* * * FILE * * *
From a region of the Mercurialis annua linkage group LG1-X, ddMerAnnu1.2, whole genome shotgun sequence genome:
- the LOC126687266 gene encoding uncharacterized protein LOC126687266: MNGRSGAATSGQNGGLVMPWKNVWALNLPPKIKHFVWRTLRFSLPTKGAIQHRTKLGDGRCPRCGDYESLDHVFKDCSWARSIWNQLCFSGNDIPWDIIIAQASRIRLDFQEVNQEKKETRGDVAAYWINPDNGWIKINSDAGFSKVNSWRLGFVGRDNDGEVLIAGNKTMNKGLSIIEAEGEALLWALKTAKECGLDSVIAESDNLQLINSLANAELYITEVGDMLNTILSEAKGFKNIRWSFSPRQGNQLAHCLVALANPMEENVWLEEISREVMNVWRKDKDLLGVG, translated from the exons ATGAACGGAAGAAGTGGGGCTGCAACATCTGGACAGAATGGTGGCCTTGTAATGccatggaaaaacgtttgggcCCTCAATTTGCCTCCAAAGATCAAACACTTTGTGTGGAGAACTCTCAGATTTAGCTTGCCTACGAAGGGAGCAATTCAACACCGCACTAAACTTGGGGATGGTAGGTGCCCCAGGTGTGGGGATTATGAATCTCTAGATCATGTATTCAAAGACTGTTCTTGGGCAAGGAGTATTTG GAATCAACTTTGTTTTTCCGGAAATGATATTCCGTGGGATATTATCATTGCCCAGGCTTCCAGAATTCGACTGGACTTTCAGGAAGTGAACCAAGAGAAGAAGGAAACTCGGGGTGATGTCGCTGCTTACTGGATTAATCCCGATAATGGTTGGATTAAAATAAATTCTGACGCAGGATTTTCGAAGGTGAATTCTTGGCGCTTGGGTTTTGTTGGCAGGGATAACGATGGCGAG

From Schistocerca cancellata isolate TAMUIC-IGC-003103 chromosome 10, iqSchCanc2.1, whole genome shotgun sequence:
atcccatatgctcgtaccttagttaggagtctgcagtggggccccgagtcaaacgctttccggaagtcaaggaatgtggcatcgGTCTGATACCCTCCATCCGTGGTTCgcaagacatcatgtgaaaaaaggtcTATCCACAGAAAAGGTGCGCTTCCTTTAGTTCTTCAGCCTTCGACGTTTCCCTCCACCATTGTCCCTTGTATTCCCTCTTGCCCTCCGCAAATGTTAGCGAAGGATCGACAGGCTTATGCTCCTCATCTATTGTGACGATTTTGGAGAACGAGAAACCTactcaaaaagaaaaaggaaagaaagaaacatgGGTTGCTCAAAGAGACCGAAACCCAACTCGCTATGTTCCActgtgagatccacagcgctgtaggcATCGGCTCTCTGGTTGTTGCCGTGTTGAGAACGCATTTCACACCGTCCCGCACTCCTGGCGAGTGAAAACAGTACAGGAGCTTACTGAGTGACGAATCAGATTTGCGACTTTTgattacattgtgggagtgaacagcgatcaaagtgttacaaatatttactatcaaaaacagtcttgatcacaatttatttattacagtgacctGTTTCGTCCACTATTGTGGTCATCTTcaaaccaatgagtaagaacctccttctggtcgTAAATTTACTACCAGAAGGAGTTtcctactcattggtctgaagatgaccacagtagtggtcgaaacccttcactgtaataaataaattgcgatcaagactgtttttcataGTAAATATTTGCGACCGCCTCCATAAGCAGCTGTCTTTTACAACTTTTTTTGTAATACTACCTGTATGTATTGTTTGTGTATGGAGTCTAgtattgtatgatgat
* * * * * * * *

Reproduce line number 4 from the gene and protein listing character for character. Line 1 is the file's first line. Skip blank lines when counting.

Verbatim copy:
atcccatatgctcgtaccttagttaggagtctgcagtggggccccgagtcaaacgctttccggaagtcaaggaatgtggcatcgGTCTGATACCCTCCATCCGTGGTTCgcaagacatcatgtgaaaaaaggtcTATCCACAGAAAAGGTGCGCTTCCTTTAGTTCTTCAGCCTTCGACGTTTCCCTCCACCATTGTCCCTTGTATTCCCTCTTGCCCTCCGCAAATGTTAGCGAAGGATCGACAGGCTTATGCTCCTCATCTATTGTGACGATTTTGGAGAACGAGAAACCTactcaaaaagaaaaaggaaagaaagaaacatgGGTTGCTCAAAGAGACCGAAACCCAACTCGCTATGTTCCActgtgagatccacagcgctgtaggcATCGGCTCTCTGGTTGTTGCCGTGTTGAGAACGCATTTCACACCGTCCCGCACTCCTGGCGAGTGAAAACAGTACAGGAGCTTACTGAGTGACGAATCAGATTTGCGACTTTTgattacattgtgggagtgaacagcgatcaaagtgttacaaatatttactatcaaaaacagtcttgatcacaatttatttattacagtgacctGTTTCGTCCACTATTGTGGTCATCTTcaaaccaatgagtaagaacctccttctggtcgTAAATTTACTACCAGAAGGAGTTtcctactcattggtctgaagatgaccacagtagtggtcgaaacccttcactgtaataaataaattgcgatcaagactgtttttcataGTAAATATTTGCGACCGCCTCCATAAGCAGCTGTCTTTTACAACTTTTTTTGTAATACTACCTGTATGTATTGTTTGTGTATGGAGTCTAgtattgtatgatgat